Gregory VII's champion against Henry IV, at whose castle the Pope retreated
when the Emperor tried to take the Pope hostage. The relief shows Henry
IV kneeling before the Pope on January 28, 1077 after waiting for three
days and nights to be received!
'St. Peter's - Guide to the Basilica and Square'
On the left, the funeral monument of Countess Matilda di Canossa, Pope
Gregory VII's great champion against the Emperor Henry VI. The monument
was conceived by Bernini who began it in 1633. The statue of Matilda is
by Andrea Bolgi (1605-1656). The central bas-relief which shows Henry
IV knelling before Gregory VII on 28 January 1077 after waiting or three
days and three nights to be received, is the work of Stefano Speranza.
The two cherubs supporting the inscription are by Andrea Bolgi (on the
right) and Luigi Bernini, the brother of Gian Lorenzo (on the left).
From: 'Guide to
St Peter's Basilica' © 2003, Libreria
The funeral monument to the Countess Matilde of Canossa (1046-1115) is
by Gian Lorenzo Bernini. The work was commissioned by Urban VIII at the
end of 1633. The pontiff had a special veneration for the memory of Matilde
and, in the years before his election, he had exalted poetically this
heroic warrior woman in a literary composition. His wish to honour her
with a worthy burial inside the Vatican Basilica ended with the transfer
of the relics of the Countess from San Benedetto Po, near Mantua to Rome.
On 10th March 1634 the body arrived in the Basilica, where the monument
was already completed and ready. She was one of the most powerful women
in the Middle Ages, benefactress of the Holy See, forever venerated in
the main temple of Christianity. Her marble face inaugurated the series
to female figures in St Peter's. Queen Christina of Sweden's and Maria
Clementina Sobieski's memorials were added later.
From December 1633
to March 1634 an allocation of money for the works was deliberated and
the realization started with great care in spring 1634. The whole work
of art was displayed to the public and inaugurated on 21st March 1637,
on St Benedict's day (although the inscription dates 1635). As it happened
later, Bernini was helped by a number of collaborators. Agostino Radi
and Alessandro Loreti decided the architectonic structure, while Giuseppe
Balsimelli and Niccolo Sale roughed the statue, sculpted by Bernini himself.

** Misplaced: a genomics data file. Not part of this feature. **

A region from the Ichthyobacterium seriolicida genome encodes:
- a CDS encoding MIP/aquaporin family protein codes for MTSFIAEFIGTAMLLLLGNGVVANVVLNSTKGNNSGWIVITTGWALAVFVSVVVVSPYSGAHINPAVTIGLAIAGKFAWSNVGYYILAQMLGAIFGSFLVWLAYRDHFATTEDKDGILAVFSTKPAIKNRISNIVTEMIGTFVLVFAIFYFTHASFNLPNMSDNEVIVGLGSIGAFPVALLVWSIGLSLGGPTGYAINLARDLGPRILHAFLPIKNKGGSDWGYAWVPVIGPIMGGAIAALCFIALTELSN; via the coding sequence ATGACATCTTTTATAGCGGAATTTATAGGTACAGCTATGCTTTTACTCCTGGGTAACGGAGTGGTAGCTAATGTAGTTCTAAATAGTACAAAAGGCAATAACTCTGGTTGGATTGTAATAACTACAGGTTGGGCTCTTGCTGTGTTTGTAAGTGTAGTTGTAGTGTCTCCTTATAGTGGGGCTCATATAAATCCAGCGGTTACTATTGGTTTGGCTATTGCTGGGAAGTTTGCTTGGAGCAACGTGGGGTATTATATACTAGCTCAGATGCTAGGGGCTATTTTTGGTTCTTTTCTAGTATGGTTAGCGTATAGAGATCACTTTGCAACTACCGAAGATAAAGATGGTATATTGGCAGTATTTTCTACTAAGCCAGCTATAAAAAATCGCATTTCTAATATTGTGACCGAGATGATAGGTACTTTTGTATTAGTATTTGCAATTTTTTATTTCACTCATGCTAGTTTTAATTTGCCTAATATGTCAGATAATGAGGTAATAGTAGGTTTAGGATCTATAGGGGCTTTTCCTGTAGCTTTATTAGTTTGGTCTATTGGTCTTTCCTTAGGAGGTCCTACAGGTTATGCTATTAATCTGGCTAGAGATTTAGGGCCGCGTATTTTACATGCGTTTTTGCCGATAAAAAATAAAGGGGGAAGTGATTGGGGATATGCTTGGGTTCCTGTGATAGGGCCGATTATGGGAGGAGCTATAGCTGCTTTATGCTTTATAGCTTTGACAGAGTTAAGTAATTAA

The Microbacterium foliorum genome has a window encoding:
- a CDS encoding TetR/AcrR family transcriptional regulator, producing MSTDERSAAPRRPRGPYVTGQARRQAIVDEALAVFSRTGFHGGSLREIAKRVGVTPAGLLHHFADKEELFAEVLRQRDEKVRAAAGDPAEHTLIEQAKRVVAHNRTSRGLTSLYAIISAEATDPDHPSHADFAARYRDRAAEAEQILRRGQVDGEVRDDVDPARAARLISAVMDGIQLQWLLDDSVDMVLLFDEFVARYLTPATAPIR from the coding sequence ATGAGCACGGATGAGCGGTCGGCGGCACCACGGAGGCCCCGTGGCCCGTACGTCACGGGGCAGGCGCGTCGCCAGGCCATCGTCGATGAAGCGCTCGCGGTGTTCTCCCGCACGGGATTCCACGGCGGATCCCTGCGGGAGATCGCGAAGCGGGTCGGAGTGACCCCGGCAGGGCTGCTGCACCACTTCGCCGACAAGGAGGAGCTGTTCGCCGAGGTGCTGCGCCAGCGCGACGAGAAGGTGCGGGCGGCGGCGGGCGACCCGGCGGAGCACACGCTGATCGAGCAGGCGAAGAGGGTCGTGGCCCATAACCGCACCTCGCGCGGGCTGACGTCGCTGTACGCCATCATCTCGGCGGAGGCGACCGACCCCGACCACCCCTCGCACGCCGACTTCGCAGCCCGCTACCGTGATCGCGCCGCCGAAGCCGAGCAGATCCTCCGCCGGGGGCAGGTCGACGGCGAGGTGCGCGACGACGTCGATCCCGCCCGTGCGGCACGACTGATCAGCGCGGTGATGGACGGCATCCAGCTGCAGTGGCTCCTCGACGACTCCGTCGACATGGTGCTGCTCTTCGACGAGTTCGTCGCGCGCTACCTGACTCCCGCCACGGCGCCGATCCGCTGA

From March 1634 to February 1636 Stefano Speranza realized the bas-relief
representing the forgiveness given by Gregory VII to the Emperor Henry
IV on 28th January 1077 at Canossa, before the countess Matilde, her son
Amadeo and the abbot Hugh of Cluny. Over the sarcophagus are two puttos:
the right one is by Luigi Bernini, Gian Lorenzo's brother, the other is
by Andrea Bolgi.
At the top of the
arch, Matteo Bonarelli, Andrea Bolgi and Lorenzo Flori sculpted the puttos
with the crown and heraldic coat of arms with the pomegranate and the
motto: TUETUR ET UNIT (Protects and Unites)
When Godfrey died in 1069, Matilda married his son Godfrey the Hunchback,
with whom she resided in Lorraine. After the death of their child in infancy,
she returned to Italy, reigning with her mother until Beatrice's death
in 1076. Matilda's father, for many years a supporter of the German emperors,
had moved toward the papal (Guelf) side in the factional struggle dividing
Italy, and Matilda remained loyal to the popes. She became a close friend
of Pope Gregory VII, lending him important support in his struggle against
the emperor Henry IV, and it was at her castle at Canossa that in January
1077 Gregory received the barefoot penance of the Emperor that marked
an apogee of papal prestige. After Henry's excommunication in 1080, Matilda
was intermittently at war with him until his death (1106), sometimes donning
armor to lead her troops in person. In 1082 she sent part of the famous
treasure of Canossa to Rome to finance the Pope's military operations.
From 1071 Matilda entered upon the government and administration of her
extensive possessions in Middle and Upper Italy. These domains were of
the greatest importance in the political and ecclesiastical disputes of
that time, as the road from Germany by way of Upper Italy to Rome passed
through them. On 22 April, 1071, Gregory VII became pope, and before long
the great battle for the independence of the Church and the reform of
ecclesiastical life began. In this contest Matilda was the fearless, courageous,
and unswerving ally of Gregory and his successors.
On account of the
action of the Synod of Worms against Gregory (1076), the latter was compelled
to lay Henry IV under excommunication. As the majority of the princes
of the empire now took sides against the king, Henry wished to be reconciled
with the pope, and consequently traveled to Italy in the middle of a severe
winter, in order to meet the pope there before the latter should leave
Italian soil on his journey to Germany.